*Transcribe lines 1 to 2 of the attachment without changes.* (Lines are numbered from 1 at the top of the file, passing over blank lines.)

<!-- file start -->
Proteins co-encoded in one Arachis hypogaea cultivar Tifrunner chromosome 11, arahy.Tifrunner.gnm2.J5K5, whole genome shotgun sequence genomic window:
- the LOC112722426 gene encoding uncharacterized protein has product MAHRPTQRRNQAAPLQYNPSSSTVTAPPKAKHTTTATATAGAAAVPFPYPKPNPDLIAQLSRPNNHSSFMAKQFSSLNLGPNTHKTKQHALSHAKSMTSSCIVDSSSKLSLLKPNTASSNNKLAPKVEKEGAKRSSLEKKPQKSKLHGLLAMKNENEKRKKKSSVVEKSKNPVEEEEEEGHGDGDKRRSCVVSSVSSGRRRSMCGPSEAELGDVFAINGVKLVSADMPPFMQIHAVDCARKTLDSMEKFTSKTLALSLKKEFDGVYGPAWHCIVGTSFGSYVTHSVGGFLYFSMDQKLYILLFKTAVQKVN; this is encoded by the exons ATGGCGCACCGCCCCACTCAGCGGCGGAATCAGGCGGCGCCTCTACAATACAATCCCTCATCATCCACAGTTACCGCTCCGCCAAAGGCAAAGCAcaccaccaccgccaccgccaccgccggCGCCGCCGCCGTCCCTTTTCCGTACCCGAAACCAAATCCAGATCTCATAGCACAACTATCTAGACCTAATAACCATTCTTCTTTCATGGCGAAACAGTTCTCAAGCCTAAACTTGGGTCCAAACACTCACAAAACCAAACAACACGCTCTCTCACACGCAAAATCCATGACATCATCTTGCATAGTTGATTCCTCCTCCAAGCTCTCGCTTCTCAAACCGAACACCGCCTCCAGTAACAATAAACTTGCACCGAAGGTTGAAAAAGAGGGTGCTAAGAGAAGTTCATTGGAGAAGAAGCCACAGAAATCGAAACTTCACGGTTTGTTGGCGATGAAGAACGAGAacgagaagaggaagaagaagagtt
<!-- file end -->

Proteins co-encoded in one Arachis hypogaea cultivar Tifrunner chromosome 11, arahy.Tifrunner.gnm2.J5K5, whole genome shotgun sequence genomic window:
- the LOC112722426 gene encoding uncharacterized protein has product MAHRPTQRRNQAAPLQYNPSSSTVTAPPKAKHTTTATATAGAAAVPFPYPKPNPDLIAQLSRPNNHSSFMAKQFSSLNLGPNTHKTKQHALSHAKSMTSSCIVDSSSKLSLLKPNTASSNNKLAPKVEKEGAKRSSLEKKPQKSKLHGLLAMKNENEKRKKKSSVVEKSKNPVEEEEEEGHGDGDKRRSCVVSSVSSGRRRSMCGPSEAELGDVFAINGVKLVSADMPPFMQIHAVDCARKTLDSMEKFTSKTLALSLKKEFDGVYGPAWHCIVGTSFGSYVTHSVGGFLYFSMDQKLYILLFKTAVQKVN; this is encoded by the exons ATGGCGCACCGCCCCACTCAGCGGCGGAATCAGGCGGCGCCTCTACAATACAATCCCTCATCATCCACAGTTACCGCTCCGCCAAAGGCAAAGCAcaccaccaccgccaccgccaccgccggCGCCGCCGCCGTCCCTTTTCCGTACCCGAAACCAAATCCAGATCTCATAGCACAACTATCTAGACCTAATAACCATTCTTCTTTCATGGCGAAACAGTTCTCAAGCCTAAACTTGGGTCCAAACACTCACAAAACCAAACAACACGCTCTCTCACACGCAAAATCCATGACATCATCTTGCATAGTTGATTCCTCCTCCAAGCTCTCGCTTCTCAAACCGAACACCGCCTCCAGTAACAATAAACTTGCACCGAAGGTTGAAAAAGAGGGTGCTAAGAGAAGTTCATTGGAGAAGAAGCCACAGAAATCGAAACTTCACGGTTTGTTGGCGATGAAGAACGAGAacgagaagaggaagaagaagagtt